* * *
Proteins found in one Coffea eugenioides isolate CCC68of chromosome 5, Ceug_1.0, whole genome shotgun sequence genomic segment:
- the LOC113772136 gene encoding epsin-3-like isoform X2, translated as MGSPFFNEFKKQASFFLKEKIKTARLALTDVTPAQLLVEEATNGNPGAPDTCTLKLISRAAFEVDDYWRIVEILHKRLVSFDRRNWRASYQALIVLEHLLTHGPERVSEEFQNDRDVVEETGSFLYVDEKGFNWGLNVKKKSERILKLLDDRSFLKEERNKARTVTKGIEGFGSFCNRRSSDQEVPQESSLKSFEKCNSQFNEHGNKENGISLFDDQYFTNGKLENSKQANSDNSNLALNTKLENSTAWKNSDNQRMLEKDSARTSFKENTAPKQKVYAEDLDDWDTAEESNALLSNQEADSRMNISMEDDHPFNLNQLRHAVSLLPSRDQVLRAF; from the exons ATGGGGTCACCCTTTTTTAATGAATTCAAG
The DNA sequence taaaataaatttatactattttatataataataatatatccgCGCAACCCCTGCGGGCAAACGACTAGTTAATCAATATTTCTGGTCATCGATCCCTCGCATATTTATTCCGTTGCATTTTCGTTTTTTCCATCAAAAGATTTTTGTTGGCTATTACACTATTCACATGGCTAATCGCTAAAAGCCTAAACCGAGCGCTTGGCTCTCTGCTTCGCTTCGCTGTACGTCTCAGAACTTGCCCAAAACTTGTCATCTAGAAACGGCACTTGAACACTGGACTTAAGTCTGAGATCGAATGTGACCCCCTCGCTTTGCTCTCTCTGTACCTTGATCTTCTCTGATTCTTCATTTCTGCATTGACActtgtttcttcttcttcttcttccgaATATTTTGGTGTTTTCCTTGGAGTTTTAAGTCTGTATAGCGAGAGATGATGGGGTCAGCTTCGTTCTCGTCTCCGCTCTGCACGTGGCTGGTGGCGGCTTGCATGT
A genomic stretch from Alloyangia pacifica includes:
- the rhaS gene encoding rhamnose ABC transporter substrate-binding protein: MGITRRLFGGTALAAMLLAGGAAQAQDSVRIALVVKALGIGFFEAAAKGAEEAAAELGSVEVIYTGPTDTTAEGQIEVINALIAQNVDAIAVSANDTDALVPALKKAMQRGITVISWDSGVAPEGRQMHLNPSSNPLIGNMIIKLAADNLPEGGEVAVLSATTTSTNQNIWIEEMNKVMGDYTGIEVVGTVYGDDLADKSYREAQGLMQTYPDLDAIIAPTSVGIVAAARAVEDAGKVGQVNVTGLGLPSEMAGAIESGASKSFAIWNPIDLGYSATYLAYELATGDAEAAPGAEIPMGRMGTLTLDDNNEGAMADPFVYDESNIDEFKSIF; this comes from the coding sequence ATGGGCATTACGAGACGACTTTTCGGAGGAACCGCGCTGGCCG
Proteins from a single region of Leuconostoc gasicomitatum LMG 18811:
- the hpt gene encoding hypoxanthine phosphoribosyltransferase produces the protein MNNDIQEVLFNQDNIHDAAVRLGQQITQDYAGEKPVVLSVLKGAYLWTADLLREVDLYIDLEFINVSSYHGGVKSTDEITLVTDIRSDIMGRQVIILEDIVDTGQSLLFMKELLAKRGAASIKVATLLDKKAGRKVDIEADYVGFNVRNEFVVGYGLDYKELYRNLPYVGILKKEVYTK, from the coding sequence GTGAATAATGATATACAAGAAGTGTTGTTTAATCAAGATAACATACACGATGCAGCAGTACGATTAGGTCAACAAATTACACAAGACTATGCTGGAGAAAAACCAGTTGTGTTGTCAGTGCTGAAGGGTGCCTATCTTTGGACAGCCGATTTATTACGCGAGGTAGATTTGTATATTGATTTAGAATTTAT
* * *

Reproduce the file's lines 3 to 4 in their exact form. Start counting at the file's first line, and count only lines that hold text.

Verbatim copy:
The DNA sequence taaaataaatttatactattttatataataataatatatccgCGCAACCCCTGCGGGCAAACGACTAGTTAATCAATATTTCTGGTCATCGATCCCTCGCATATTTATTCCGTTGCATTTTCGTTTTTTCCATCAAAAGATTTTTGTTGGCTATTACACTATTCACATGGCTAATCGCTAAAAGCCTAAACCGAGCGCTTGGCTCTCTGCTTCGCTTCGCTGTACGTCTCAGAACTTGCCCAAAACTTGTCATCTAGAAACGGCACTTGAACACTGGACTTAAGTCTGAGATCGAATGTGACCCCCTCGCTTTGCTCTCTCTGTACCTTGATCTTCTCTGATTCTTCATTTCTGCATTGACActtgtttcttcttcttcttcttccgaATATTTTGGTGTTTTCCTTGGAGTTTTAAGTCTGTATAGCGAGAGATGATGGGGTCAGCTTCGTTCTCGTCTCCGCTCTGCACGTGGCTGGTGGCGGCTTGCATGT
A genomic stretch from Alloyangia pacifica includes: